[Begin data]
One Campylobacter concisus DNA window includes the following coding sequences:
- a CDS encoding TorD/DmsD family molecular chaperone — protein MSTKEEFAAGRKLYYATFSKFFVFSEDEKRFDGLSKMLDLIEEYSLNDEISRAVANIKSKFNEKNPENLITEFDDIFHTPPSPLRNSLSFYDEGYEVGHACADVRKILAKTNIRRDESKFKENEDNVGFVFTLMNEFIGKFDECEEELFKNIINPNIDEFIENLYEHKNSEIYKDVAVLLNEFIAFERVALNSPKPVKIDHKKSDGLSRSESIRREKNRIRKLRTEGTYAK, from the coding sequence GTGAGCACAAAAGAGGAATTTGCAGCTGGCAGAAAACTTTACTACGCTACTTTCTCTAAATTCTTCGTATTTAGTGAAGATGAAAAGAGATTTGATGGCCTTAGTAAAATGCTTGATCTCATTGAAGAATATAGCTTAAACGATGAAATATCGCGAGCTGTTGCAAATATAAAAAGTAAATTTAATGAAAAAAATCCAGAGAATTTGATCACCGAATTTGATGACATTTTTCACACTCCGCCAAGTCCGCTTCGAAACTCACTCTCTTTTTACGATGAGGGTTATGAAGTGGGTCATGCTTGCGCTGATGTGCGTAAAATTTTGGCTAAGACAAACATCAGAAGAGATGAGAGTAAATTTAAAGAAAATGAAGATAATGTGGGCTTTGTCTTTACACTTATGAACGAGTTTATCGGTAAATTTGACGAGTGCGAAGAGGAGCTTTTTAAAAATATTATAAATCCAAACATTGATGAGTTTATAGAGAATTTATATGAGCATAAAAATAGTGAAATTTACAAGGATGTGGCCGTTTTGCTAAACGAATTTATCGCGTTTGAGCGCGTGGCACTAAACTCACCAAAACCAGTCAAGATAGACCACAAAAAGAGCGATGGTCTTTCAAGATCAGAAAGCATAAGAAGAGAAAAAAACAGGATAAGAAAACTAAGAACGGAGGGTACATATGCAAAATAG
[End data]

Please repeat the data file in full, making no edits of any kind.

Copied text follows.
One Campylobacter concisus DNA window includes the following coding sequences:
- a CDS encoding TorD/DmsD family molecular chaperone — protein MSTKEEFAAGRKLYYATFSKFFVFSEDEKRFDGLSKMLDLIEEYSLNDEISRAVANIKSKFNEKNPENLITEFDDIFHTPPSPLRNSLSFYDEGYEVGHACADVRKILAKTNIRRDESKFKENEDNVGFVFTLMNEFIGKFDECEEELFKNIINPNIDEFIENLYEHKNSEIYKDVAVLLNEFIAFERVALNSPKPVKIDHKKSDGLSRSESIRREKNRIRKLRTEGTYAK, from the coding sequence GTGAGCACAAAAGAGGAATTTGCAGCTGGCAGAAAACTTTACTACGCTACTTTCTCTAAATTCTTCGTATTTAGTGAAGATGAAAAGAGATTTGATGGCCTTAGTAAAATGCTTGATCTCATTGAAGAATATAGCTTAAACGATGAAATATCGCGAGCTGTTGCAAATATAAAAAGTAAATTTAATGAAAAAAATCCAGAGAATTTGATCACCGAATTTGATGACATTTTTCACACTCCGCCAAGTCCGCTTCGAAACTCACTCTCTTTTTACGATGAGGGTTATGAAGTGGGTCATGCTTGCGCTGATGTGCGTAAAATTTTGGCTAAGACAAACATCAGAAGAGATGAGAGTAAATTTAAAGAAAATGAAGATAATGTGGGCTTTGTCTTTACACTTATGAACGAGTTTATCGGTAAATTTGACGAGTGCGAAGAGGAGCTTTTTAAAAATATTATAAATCCAAACATTGATGAGTTTATAGAGAATTTATATGAGCATAAAAATAGTGAAATTTACAAGGATGTGGCCGTTTTGCTAAACGAATTTATCGCGTTTGAGCGCGTGGCACTAAACTCACCAAAACCAGTCAAGATAGACCACAAAAAGAGCGATGGTCTTTCAAGATCAGAAAGCATAAGAAGAGAAAAAAACAGGATAAGAAAACTAAGAACGGAGGGTACATATGCAAAATAG